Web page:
Leptospira in livestock in Madagascar: Uncultured strains, mixed infections and small mammal-livestock transmission highlight challenges in controlling and diagnosing leptospirosis in the developing world

Soanandrasana Rahelinirina, Mark H. Moseley*, Kathryn J. Allan, Emmanuel Ramanohizakandrainy, Sati Ravaoarinoro, Minoarisoa Rajerison, Vincent Rakotoharinome, Sandra Telfer

*Corresponding author for this work

Research output: Contribution to journalArticle

1 Citation (Scopus)


In developing countries, estimates of the prevalence and diversity of Leptospira infections in livestock, an important but neglected zoonotic pathogen and cause of livestock productivity loss, are lacking. In Madagascar, abattoir sampling of cattle and pigs demonstrated a prevalence of infection of 20% in cattle and 5% in pigs by real-time PCR. In cattle, amplification and sequencing of the Leptospira-specific lfb1 gene revealed novel genotypes, mixed infections of two or more Leptospira species and evidence for potential transmission between small mammals and cattle. Sequencing of the secY gene demonstrated genetic similarities between Leptospira detected in Madagascar and, as yet, uncultured Leptospira strains identified in Tanzania, Reunion and Brazil. Detection of Leptospira DNA in the same animal was more likely in urine samples or pooled samples from four kidney lobes relative to samples collected from a single kidney lobe, suggesting an effect of sampling method on detection. In pigs, no molecular typing of positive samples was possible. Further research into the epidemiology of livestock leptospirosis in developing countries is needed to inform efforts to reduce human infections and to improve livestock productivity.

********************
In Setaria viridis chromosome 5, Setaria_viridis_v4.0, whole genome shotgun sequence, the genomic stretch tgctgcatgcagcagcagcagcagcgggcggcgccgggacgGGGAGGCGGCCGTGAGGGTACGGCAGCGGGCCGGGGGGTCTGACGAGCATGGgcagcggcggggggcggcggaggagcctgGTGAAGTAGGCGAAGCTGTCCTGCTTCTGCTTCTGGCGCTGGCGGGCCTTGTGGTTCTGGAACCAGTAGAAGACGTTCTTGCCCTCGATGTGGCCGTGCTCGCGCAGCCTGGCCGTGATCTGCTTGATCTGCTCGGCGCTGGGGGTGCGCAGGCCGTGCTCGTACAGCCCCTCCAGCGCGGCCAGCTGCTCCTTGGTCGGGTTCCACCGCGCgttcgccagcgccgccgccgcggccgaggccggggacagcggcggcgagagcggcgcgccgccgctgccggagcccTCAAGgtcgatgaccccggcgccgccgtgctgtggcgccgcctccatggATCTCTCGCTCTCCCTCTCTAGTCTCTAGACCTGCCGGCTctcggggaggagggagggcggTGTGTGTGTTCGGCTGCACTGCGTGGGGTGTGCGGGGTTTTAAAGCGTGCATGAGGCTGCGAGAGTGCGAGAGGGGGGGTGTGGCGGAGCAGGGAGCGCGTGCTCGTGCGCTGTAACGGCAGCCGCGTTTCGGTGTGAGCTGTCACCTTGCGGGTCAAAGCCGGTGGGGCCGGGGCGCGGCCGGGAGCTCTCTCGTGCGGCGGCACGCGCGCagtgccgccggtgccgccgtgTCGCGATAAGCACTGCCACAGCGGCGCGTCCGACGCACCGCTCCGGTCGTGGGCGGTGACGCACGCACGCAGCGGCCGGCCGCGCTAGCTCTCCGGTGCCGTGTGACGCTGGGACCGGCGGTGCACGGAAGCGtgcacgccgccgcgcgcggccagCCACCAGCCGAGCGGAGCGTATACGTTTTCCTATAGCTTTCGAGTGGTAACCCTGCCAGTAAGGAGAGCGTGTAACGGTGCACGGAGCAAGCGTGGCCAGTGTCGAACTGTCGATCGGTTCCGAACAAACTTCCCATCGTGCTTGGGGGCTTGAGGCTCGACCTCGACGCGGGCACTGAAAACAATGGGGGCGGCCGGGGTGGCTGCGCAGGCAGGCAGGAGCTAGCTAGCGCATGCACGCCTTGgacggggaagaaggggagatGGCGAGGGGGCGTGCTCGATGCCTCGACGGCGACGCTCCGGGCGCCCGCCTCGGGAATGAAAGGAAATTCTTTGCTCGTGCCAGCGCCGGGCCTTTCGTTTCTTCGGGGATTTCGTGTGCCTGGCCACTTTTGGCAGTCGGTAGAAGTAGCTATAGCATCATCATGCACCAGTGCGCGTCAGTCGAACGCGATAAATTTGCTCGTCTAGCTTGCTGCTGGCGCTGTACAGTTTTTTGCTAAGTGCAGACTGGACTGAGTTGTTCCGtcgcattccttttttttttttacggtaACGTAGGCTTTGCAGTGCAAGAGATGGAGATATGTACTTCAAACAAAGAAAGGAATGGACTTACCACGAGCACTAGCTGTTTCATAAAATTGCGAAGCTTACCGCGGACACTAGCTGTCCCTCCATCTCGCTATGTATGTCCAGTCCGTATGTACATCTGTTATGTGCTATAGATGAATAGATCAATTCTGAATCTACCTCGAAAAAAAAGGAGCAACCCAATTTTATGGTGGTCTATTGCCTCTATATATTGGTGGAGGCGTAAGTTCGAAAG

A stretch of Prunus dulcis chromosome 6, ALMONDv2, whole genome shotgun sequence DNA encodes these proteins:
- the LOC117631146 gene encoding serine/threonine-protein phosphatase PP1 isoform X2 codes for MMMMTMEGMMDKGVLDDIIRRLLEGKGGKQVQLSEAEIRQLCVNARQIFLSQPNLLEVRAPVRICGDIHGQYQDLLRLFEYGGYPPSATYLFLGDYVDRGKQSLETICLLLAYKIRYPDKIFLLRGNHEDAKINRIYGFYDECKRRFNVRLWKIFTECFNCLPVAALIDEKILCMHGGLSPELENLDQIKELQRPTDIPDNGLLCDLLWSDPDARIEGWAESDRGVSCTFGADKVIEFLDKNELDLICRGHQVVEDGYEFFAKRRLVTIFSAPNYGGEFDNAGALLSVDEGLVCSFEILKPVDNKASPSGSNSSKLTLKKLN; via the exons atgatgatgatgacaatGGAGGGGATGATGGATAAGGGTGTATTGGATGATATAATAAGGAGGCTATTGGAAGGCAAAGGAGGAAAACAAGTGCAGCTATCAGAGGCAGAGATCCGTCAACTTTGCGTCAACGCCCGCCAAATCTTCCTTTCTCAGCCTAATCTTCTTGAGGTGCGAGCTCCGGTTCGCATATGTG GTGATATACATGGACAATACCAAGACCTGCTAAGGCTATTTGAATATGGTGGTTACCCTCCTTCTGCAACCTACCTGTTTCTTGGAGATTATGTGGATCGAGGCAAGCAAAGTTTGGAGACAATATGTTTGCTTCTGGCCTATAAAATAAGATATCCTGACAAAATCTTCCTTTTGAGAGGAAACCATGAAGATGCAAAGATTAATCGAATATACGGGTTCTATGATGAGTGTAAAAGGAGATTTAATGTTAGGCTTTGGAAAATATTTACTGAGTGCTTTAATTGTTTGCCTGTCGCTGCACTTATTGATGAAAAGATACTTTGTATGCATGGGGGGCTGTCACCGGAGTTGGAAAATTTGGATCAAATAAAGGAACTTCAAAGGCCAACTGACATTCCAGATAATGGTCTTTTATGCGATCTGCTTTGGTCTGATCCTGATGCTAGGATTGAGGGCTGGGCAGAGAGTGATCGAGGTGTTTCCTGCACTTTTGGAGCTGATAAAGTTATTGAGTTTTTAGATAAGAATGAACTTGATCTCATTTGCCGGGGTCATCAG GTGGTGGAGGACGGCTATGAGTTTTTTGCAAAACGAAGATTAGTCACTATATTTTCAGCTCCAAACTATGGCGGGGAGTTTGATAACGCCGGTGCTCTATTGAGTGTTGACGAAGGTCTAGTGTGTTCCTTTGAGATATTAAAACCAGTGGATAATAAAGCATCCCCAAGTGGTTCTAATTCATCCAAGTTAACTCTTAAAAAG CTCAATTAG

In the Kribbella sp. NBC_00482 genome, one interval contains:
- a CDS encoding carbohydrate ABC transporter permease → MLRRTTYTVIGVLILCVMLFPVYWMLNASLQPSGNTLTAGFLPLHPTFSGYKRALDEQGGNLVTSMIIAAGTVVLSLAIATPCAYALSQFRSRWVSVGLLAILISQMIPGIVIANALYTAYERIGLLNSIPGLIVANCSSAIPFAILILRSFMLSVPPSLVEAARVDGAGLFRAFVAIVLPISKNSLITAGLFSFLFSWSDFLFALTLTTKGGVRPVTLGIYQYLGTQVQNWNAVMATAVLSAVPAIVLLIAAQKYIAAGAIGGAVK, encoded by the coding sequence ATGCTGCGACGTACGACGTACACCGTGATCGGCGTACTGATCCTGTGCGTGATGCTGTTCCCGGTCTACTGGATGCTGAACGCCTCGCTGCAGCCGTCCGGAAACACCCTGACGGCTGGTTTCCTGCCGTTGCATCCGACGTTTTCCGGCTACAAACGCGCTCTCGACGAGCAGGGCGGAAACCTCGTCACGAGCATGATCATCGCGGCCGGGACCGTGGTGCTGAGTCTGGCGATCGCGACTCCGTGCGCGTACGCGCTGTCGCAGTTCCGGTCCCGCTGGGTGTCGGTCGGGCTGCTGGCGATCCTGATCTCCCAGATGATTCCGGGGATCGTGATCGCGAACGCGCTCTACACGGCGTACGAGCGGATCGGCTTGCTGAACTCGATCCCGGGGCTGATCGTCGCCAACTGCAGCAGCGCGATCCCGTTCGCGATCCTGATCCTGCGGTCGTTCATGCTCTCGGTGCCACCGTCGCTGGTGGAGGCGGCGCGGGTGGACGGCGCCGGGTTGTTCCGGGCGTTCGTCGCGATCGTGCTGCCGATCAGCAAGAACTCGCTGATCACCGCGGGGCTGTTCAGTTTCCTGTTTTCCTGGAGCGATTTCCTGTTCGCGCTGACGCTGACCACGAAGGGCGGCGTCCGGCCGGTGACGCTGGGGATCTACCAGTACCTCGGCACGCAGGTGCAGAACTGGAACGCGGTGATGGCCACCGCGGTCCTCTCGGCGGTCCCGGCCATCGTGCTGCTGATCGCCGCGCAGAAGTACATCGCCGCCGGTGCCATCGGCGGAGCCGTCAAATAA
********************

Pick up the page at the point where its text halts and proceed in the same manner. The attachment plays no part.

Original languageEnglish
Pages (from-to)1707-1713
Number of pages7
Issue number14
Early online date26 Sep 2019
Publication statusPublished - Dec 2019



  • Africa
  • Madagascar
  • pathogen
  • spillover
  • spirochaete
  • Tanzania
  • veterinary
  • zoonosis

ASJC Scopus subject areas

  • Parasitology
  • Animal Science and Zoology
  • Infectious Diseases

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